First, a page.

Abuse priest’s family speak of ‘devastating’ effect on lives

Seán McCárthaigh

Julie Fortune, a sister-in-law of the dead priest, said the controversy had destroyed the childhood experiences of her four children, who had suffered regular taunts at school over the past number of years.

"We are carrying the sentence he should have got," she told RTÉ Radio 1's Liveline yesterday. Fr Fortune committed suicide in March 1999, shortly before he was due back in Wexford Circuit Court to face a series of charges relating to sexual offences committed on eight young boys in the parish of Poulfur, Co Wexford, over two decades.

Ms Fortune said her family felt "very angry" at being left to carry the stigma of their relative's abuse of children while serving as a priest in several parishes in the diocese of Ferns. The family has taken legal advice to see if it could initiate an action against people who had been abusive towards them. Ms Fortune said her three daughters and son had received counselling to help them cope with being called names since some local people become aware in the mid-1990s that they were related to the priest. "We are living with it every day and will continue to do so," said Ms Fortune.

She had "no doubt" that her brother-in-law, whom the family knew as John, was guilty of the crimes of which he was accused. "You would need to be a fool to think he was innocent," she remarked.

Ms Fortune said she and her husband, Tom, had repeatedly tried to convince Fr Fortune during his weekly visit to their home to face up to the consequences of his actions, although he consistently insisted there was no truth in the allegations against him.

"He denied everything to the day he died," she added. Ms Fortune said other people had mistakenly regarded such visits as her family offering support to the priest. She stressed that if any of her children had suffered abuse in a similar fashion to the priest's victims, she would have ended up "doing time."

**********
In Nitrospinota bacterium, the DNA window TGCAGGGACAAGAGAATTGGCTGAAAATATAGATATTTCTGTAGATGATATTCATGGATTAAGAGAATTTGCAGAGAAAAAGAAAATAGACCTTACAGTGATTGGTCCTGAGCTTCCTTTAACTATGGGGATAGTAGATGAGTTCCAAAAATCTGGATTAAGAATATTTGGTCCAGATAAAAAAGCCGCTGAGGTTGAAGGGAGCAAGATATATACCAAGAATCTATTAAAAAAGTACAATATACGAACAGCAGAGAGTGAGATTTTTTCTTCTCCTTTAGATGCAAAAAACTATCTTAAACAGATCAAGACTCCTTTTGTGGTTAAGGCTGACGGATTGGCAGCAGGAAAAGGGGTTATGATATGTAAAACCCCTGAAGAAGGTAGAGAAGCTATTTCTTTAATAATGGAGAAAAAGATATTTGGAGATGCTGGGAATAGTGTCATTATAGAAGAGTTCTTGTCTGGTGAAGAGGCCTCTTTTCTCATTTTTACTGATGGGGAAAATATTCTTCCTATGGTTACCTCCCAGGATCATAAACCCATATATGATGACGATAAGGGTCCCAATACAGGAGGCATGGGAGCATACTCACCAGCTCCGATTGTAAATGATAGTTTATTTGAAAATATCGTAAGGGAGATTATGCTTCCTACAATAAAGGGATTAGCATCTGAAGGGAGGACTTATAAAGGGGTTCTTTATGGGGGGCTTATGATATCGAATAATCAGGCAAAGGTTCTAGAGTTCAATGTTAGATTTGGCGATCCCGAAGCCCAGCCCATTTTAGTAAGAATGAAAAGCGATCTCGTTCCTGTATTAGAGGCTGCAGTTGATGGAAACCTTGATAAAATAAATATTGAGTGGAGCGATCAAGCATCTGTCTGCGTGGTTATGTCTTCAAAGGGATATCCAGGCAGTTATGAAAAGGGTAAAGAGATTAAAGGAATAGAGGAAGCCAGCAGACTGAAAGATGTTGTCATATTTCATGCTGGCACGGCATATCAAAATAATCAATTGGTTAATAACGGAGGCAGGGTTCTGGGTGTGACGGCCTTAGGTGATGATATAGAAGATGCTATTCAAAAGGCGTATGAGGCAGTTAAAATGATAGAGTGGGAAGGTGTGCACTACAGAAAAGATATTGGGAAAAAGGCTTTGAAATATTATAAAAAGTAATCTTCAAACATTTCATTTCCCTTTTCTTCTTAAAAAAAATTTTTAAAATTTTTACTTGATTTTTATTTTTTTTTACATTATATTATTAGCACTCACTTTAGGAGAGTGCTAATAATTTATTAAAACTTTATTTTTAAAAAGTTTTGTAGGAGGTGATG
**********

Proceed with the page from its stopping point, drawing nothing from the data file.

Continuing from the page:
However, Ms Fortune said she never feared for the safety of her own children when in the company of her brother-in-law. She pointed out that they had also seen another side of the priest a man who never forgot his nieces orand nephew on their birthdays or at Christmas.

Ms Fortune said her family only learnt after his death that Fr Fortune had suffered from hypermania a condition whereby sufferers experience extreme high and low mood swings.

She also blamed media coverage for adding to their hurt by publishing "a lot of mistruths" about the family. Ms Fortune explained that she had decided to talk publicly about their suffering because the families of sex offenders were rarely heard as they were "afraid to speak."

Ms Fortune said if she could have predicted the effect of the controversy on her children, she would have followed through on plans to emigrate to Australia 20 years ago.

Her husband, Tom Fr Fortune's younger brother said he remained angry at the priest for not having admitted his crimes from the start, some of which he described as "horrific."

"He would have saved us all an awful lot of hurt," said the Gorey businessman.

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